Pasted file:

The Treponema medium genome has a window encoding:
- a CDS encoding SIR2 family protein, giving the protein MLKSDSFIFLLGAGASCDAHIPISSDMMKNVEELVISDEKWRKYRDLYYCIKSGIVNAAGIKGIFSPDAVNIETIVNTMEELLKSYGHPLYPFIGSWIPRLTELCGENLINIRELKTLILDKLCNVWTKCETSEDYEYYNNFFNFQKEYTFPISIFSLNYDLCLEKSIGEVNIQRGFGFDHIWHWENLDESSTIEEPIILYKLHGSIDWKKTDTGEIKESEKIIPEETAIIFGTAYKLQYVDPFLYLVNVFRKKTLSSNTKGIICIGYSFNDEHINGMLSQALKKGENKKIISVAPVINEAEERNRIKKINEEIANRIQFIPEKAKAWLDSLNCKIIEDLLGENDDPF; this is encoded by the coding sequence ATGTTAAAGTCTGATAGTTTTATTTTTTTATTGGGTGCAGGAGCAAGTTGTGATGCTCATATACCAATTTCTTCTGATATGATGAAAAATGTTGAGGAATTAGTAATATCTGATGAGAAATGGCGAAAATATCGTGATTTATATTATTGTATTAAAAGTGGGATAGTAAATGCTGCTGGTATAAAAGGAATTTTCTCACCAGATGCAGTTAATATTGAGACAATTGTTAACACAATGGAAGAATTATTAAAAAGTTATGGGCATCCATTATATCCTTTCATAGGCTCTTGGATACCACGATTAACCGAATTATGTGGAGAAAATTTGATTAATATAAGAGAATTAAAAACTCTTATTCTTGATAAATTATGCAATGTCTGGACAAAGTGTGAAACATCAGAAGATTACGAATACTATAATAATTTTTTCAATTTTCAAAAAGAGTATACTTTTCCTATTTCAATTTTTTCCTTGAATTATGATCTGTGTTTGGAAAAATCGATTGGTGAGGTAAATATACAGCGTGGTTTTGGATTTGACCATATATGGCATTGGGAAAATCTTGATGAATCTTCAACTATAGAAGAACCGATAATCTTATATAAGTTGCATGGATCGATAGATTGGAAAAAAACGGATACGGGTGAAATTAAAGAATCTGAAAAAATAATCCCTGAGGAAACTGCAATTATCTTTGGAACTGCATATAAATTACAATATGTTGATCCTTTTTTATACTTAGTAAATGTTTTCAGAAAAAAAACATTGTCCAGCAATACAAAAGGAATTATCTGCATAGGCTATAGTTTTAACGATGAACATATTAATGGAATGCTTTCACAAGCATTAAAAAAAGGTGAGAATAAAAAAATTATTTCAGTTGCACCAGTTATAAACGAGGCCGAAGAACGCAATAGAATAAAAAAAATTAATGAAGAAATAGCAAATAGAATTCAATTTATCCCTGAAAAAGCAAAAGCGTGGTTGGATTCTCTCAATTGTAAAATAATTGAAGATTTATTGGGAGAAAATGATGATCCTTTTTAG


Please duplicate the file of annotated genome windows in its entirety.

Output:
The Treponema medium genome has a window encoding:
- a CDS encoding SIR2 family protein, giving the protein MLKSDSFIFLLGAGASCDAHIPISSDMMKNVEELVISDEKWRKYRDLYYCIKSGIVNAAGIKGIFSPDAVNIETIVNTMEELLKSYGHPLYPFIGSWIPRLTELCGENLINIRELKTLILDKLCNVWTKCETSEDYEYYNNFFNFQKEYTFPISIFSLNYDLCLEKSIGEVNIQRGFGFDHIWHWENLDESSTIEEPIILYKLHGSIDWKKTDTGEIKESEKIIPEETAIIFGTAYKLQYVDPFLYLVNVFRKKTLSSNTKGIICIGYSFNDEHINGMLSQALKKGENKKIISVAPVINEAEERNRIKKINEEIANRIQFIPEKAKAWLDSLNCKIIEDLLGENDDPF; this is encoded by the coding sequence ATGTTAAAGTCTGATAGTTTTATTTTTTTATTGGGTGCAGGAGCAAGTTGTGATGCTCATATACCAATTTCTTCTGATATGATGAAAAATGTTGAGGAATTAGTAATATCTGATGAGAAATGGCGAAAATATCGTGATTTATATTATTGTATTAAAAGTGGGATAGTAAATGCTGCTGGTATAAAAGGAATTTTCTCACCAGATGCAGTTAATATTGAGACAATTGTTAACACAATGGAAGAATTATTAAAAAGTTATGGGCATCCATTATATCCTTTCATAGGCTCTTGGATACCACGATTAACCGAATTATGTGGAGAAAATTTGATTAATATAAGAGAATTAAAAACTCTTATTCTTGATAAATTATGCAATGTCTGGACAAAGTGTGAAACATCAGAAGATTACGAATACTATAATAATTTTTTCAATTTTCAAAAAGAGTATACTTTTCCTATTTCAATTTTTTCCTTGAATTATGATCTGTGTTTGGAAAAATCGATTGGTGAGGTAAATATACAGCGTGGTTTTGGATTTGACCATATATGGCATTGGGAAAATCTTGATGAATCTTCAACTATAGAAGAACCGATAATCTTATATAAGTTGCATGGATCGATAGATTGGAAAAAAACGGATACGGGTGAAATTAAAGAATCTGAAAAAATAATCCCTGAGGAAACTGCAATTATCTTTGGAACTGCATATAAATTACAATATGTTGATCCTTTTTTATACTTAGTAAATGTTTTCAGAAAAAAAACATTGTCCAGCAATACAAAAGGAATTATCTGCATAGGCTATAGTTTTAACGATGAACATATTAATGGAATGCTTTCACAAGCATTAAAAAAAGGTGAGAATAAAAAAATTATTTCAGTTGCACCAGTTATAAACGAGGCCGAAGAACGCAATAGAATAAAAAAAATTAATGAAGAAATAGCAAATAGAATTCAATTTATCCCTGAAAAAGCAAAAGCGTGGTTGGATTCTCTCAATTGTAAAATAATTGAAGATTTATTGGGAGAAAATGATGATCCTTTTTAG